Contemporaneous And Recent Radiations Of The World's Major Succulent Plant Lineages

Title:
Contemporaneous And Recent Radiations Of The World's Major Succulent Plant Lineages
Authors:
Arakaki, Monica; Christin, Pascal-Antoine; Nyffeler, Reto; Lendel, Anita; Eggli, Urs; Ogburn, R. Matthew; Spriggs, Elizabeth; Moore, Michael J.; Edwards, Erika J.
Abstract:
The cacti are one of the most celebrated radiations of succulent plants. There has been much speculation about their age, but progress in dating cactus origins has been hindered by the lack of fossil data for cacti or their close relatives. Using a hybrid phylogenomic approach, we estimated that the cactus lineage diverged from its closest relatives approximate to 35 million years ago (Ma). However, major diversification events in cacti were more recent, with most species-rich clades originating in the late Miocene, approximate to 10-5 Ma. Diversification rates of several cactus lineages rival other estimates of extremely rapid speciation in plants. Major cactus radiations were contemporaneous with those of South African ice plants and North American agaves, revealing a simultaneous diversification of several of the world's major succulent plant lineages across multiple continents. This short geological time period also harbored the majority of origins of C(4) photosynthesis and the global rise of C(4) grasslands. A global expansion of arid environments during this time could have provided new ecological opportunity for both succulent and C(4) plant syndromes. Alternatively, recent work has identified a substantial decline in atmospheric CO(2) approximate to 15-8 Ma, which would have strongly favored C(4) evolution and expansion of C(4)-dominated grasslands. Lowered atmospheric CO(2) would also substantially exacerbate plant water stress in marginally arid environments, providing preadapted succulent plants with a sharp advantage in a broader set of ecological conditions and promoting their rapid diversification across the landscape.
Citation:
Arakaki, Monica, Pascal-Antoine Christin, Reto Nyffeler, Anita Lendel, et al. 2011. "Contemporaneous And Recent Radiations Of The World's Major Succulent Plant Lineages." Proceedings Of The National Academy Of Sciences Of The United States Of America 108(20): 8379-8384.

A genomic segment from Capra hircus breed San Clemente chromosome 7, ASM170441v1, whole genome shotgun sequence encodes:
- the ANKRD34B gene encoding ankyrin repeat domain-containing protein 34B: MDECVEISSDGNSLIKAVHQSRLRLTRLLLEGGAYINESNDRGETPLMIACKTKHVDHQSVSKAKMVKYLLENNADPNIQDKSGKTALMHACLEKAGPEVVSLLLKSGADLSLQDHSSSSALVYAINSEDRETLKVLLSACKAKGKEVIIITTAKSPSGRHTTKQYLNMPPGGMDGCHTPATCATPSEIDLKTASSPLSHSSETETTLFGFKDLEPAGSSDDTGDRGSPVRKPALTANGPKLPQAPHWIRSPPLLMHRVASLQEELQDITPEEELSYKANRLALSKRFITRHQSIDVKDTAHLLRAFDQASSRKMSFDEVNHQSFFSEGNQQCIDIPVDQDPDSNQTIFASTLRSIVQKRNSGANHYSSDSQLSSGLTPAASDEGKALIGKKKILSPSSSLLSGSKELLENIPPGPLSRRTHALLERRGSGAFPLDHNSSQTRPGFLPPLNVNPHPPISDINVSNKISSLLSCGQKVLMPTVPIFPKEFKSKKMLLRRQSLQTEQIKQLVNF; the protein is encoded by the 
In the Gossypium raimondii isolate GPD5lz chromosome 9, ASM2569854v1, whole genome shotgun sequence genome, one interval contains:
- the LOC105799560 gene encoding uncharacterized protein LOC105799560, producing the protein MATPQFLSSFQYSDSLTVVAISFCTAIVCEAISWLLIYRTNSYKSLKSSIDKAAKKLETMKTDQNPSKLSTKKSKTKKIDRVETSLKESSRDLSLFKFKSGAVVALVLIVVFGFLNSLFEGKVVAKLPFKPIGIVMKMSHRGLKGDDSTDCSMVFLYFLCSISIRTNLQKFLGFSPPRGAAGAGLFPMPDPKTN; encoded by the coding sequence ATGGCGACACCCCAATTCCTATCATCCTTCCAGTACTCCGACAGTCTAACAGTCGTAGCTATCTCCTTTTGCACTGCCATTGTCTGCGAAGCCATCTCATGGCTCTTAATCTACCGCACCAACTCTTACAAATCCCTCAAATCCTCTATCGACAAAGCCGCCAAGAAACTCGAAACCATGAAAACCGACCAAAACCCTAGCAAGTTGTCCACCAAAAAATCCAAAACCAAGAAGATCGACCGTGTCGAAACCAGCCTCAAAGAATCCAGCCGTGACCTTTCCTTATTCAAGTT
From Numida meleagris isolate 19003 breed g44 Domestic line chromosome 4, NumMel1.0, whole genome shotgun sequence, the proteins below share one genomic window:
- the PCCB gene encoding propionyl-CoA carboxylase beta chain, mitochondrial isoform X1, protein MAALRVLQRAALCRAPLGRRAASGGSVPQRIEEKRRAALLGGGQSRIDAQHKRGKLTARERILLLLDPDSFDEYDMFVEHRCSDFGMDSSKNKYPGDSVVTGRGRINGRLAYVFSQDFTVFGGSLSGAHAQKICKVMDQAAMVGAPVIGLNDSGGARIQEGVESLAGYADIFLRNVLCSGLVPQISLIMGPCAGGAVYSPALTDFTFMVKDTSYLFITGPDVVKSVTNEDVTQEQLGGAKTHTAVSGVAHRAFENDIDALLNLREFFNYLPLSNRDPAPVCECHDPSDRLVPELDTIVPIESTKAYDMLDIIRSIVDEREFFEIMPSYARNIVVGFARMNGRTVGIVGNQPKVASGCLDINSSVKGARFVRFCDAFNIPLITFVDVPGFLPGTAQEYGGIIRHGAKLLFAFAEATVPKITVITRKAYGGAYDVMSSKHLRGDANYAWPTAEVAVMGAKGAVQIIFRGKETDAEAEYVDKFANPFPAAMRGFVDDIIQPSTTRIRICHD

Publisher:
National Academy of Sciences
DATE ISSUED:
2011-05
Department:
Biology
Type:
article
PUBLISHED VERSION:
10.1073/pnas.1100628108
PERMANENT LINK:
http://hdl.handle.net/11282/310075

Full metadata record

DC FieldValue Language
dc.contributor.authorArakaki, Monicaen_US
dc.contributor.authorChristin, Pascal-Antoineen_US
dc.contributor.authorNyffeler, Retoen_US
dc.contributor.authorLendel, Anitaen_US
dc.contributor.authorEggli, Ursen_US
dc.contributor.authorOgburn, R. Matthewen_US
dc.contributor.authorSpriggs, Elizabethen_US
dc.contributor.authorMoore, Michael J.en_US
dc.contributor.authorEdwards, Erika J.en_US
dc.date.accessioned2013-12-23T16:24:43Zen
dc.date.available2013-12-23T16:24:43Zen
dc.date.issued2011-05en
dc.identifier.citationArakaki, Monica, Pascal-Antoine Christin, Reto Nyffeler, Anita Lendel, et al. 2011. "Contemporaneous And Recent Radiations Of The World's Major Succulent Plant Lineages." Proceedings Of The National Academy Of Sciences Of The United States Of America 108(20): 8379-8384.en_US
dc.identifier.issn0027-8424en_US
dc.identifier.urihttp://hdl.handle.net/11282/310075en
dc.description.abstractThe cacti are one of the most celebrated radiations of succulent plants. There has been much speculation about their age, but progress in dating cactus origins has been hindered by the lack of fossil data for cacti or their close relatives. Using a hybrid phylogenomic approach, we estimated that the cactus lineage diverged from its closest relatives approximate to 35 million years ago (Ma). However, major diversification events in cacti were more recent, with most species-rich clades originating in the late Miocene, approximate to 10-5 Ma. Diversification rates of several cactus lineages rival other estimates of extremely rapid speciation in plants. Major cactus radiations were contemporaneous with those of South African ice plants and North American agaves, revealing a simultaneous diversification of several of the world's major succulent plant lineages across multiple continents. This short geological time period also harbored the majority of origins of C(4) photosynthesis and the global rise of C(4) grasslands. A global expansion of arid environments during this time could have provided new ecological opportunity for both succulent and C(4) plant syndromes. Alternatively, recent work has identified a substantial decline in atmospheric CO(2) approximate to 15-8 Ma, which would have strongly favored C(4) evolution and expansion of C(4)-dominated grasslands. Lowered atmospheric CO(2) would also substantially exacerbate plant water stress in marginally arid environments, providing preadapted succulent plants with a sharp advantage in a broader set of ecological conditions and promoting their rapid diversification across the landscape.en_US
dc.publisherNational Academy of Sciencesen_US
dc.identifier.doi10.1073/pnas.1100628108en
dc.subject.departmentBiologyen_US
dc.titleContemporaneous And Recent Radiations Of The World's Major Succulent Plant Lineagesen_US
dc.typearticleen_US
dc.identifier.journalProceedings Of The National Academy Of Sciences Of The United States Of Americaen_US
dc.subject.keywordClimate changeen_US
dc.subject.keywordPaleobotanyen_US
dc.subject.keywordCAM photosynthesisen_US
dc.identifier.volume108en_US
dc.identifier.issue20en_US
dc.identifier.startpage8379en_US
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